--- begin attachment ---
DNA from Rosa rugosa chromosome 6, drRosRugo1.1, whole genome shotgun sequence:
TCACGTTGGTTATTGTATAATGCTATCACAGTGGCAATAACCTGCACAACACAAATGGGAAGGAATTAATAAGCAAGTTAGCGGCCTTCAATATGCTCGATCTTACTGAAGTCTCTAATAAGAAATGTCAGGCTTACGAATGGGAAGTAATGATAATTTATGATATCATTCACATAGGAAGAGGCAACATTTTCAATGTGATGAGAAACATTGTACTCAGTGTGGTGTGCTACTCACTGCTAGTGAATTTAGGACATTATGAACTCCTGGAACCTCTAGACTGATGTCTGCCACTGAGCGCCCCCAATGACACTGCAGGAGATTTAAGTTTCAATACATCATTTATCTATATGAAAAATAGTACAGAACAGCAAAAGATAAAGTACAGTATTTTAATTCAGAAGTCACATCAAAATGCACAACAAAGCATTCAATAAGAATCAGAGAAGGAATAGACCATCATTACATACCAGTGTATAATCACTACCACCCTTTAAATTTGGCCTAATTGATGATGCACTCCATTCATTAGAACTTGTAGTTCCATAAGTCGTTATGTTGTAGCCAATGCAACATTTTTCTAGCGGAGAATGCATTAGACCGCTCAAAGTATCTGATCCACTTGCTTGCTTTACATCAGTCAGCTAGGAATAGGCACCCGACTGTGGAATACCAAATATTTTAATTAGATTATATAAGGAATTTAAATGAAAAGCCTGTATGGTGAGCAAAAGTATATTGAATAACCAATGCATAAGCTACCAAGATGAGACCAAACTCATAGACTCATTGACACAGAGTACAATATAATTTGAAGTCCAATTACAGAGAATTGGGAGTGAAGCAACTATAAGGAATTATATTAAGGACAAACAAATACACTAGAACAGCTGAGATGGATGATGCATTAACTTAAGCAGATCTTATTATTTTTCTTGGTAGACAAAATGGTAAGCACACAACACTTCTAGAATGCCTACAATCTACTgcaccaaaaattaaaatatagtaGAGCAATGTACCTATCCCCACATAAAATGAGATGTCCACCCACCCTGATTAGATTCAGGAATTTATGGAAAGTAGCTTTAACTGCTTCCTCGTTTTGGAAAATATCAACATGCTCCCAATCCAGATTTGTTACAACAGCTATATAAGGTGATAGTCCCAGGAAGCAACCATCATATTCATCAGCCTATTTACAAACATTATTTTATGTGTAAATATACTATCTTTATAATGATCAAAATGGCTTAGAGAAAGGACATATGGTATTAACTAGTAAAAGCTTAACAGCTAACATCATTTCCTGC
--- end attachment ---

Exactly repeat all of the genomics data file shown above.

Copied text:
DNA from Rosa rugosa chromosome 6, drRosRugo1.1, whole genome shotgun sequence:
TCACGTTGGTTATTGTATAATGCTATCACAGTGGCAATAACCTGCACAACACAAATGGGAAGGAATTAATAAGCAAGTTAGCGGCCTTCAATATGCTCGATCTTACTGAAGTCTCTAATAAGAAATGTCAGGCTTACGAATGGGAAGTAATGATAATTTATGATATCATTCACATAGGAAGAGGCAACATTTTCAATGTGATGAGAAACATTGTACTCAGTGTGGTGTGCTACTCACTGCTAGTGAATTTAGGACATTATGAACTCCTGGAACCTCTAGACTGATGTCTGCCACTGAGCGCCCCCAATGACACTGCAGGAGATTTAAGTTTCAATACATCATTTATCTATATGAAAAATAGTACAGAACAGCAAAAGATAAAGTACAGTATTTTAATTCAGAAGTCACATCAAAATGCACAACAAAGCATTCAATAAGAATCAGAGAAGGAATAGACCATCATTACATACCAGTGTATAATCACTACCACCCTTTAAATTTGGCCTAATTGATGATGCACTCCATTCATTAGAACTTGTAGTTCCATAAGTCGTTATGTTGTAGCCAATGCAACATTTTTCTAGCGGAGAATGCATTAGACCGCTCAAAGTATCTGATCCACTTGCTTGCTTTACATCAGTCAGCTAGGAATAGGCACCCGACTGTGGAATACCAAATATTTTAATTAGATTATATAAGGAATTTAAATGAAAAGCCTGTATGGTGAGCAAAAGTATATTGAATAACCAATGCATAAGCTACCAAGATGAGACCAAACTCATAGACTCATTGACACAGAGTACAATATAATTTGAAGTCCAATTACAGAGAATTGGGAGTGAAGCAACTATAAGGAATTATATTAAGGACAAACAAATACACTAGAACAGCTGAGATGGATGATGCATTAACTTAAGCAGATCTTATTATTTTTCTTGGTAGACAAAATGGTAAGCACACAACACTTCTAGAATGCCTACAATCTACTgcaccaaaaattaaaatatagtaGAGCAATGTACCTATCCCCACATAAAATGAGATGTCCACCCACCCTGATTAGATTCAGGAATTTATGGAAAGTAGCTTTAACTGCTTCCTCGTTTTGGAAAATATCAACATGCTCCCAATCCAGATTTGTTACAACAGCTATATAAGGTGATAGTCCCAGGAAGCAACCATCATATTCATCAGCCTATTTACAAACATTATTTTATGTGTAAATATACTATCTTTATAATGATCAAAATGGCTTAGAGAAAGGACATATGGTATTAACTAGTAAAAGCTTAACAGCTAACATCATTTCCTGC